Incentivizing Private Antitrust Enforcement to Promote Leniency Applications: A Case Study of the United KingdomClick here to read the full article online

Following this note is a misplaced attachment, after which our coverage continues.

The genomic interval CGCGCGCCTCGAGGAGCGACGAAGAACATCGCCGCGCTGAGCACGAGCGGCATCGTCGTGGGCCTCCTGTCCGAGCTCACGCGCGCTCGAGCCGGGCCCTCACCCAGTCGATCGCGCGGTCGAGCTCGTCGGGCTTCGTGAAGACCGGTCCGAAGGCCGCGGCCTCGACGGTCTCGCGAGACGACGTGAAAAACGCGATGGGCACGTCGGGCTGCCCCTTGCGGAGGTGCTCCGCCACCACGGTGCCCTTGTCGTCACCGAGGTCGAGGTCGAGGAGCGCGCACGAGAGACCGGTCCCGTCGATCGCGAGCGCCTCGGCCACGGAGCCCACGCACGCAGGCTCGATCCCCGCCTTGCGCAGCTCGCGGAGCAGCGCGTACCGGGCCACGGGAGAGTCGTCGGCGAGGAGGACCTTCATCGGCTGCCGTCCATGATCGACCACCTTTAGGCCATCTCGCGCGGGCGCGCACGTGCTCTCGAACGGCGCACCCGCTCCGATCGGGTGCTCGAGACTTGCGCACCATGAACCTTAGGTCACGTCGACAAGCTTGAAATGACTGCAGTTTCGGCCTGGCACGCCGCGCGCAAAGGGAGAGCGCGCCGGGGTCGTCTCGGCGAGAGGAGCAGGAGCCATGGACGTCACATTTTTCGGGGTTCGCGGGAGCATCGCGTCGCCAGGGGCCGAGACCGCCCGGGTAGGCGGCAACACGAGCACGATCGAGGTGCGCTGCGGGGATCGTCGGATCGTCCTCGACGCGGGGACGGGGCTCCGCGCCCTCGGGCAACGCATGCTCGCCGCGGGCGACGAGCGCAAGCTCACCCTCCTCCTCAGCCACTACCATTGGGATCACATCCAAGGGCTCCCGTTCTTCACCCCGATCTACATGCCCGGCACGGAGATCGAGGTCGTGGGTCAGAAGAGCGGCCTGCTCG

Many jurisdictions around the world are promoting private antitrust enforcement. However, currently, the dominant view is that private actions discourage leniency application, an important source for antitrust authorities to detect and combat cartels. Such a view hinders the development of private enforcement. In a separate theoretical work, based on a game theory model created by Professor Joseph E. Harrington, I discovered that private enforcement does not always have a negative impact on leniency application. Further, I argue that, instead, private enforcement, when used “properly,” could serve as a tool to promote leniency application. The current article offers a case study to support the theoretical work. To do so, I studied the 2014 Consumer Rights Bill in the U.K. which partly aimed at promoting private actions. Using Germany as the control group, I have conducted a difference-in-difference analysis and found around a 50% rise in leniency application in the U.K. following the introduction of said bill.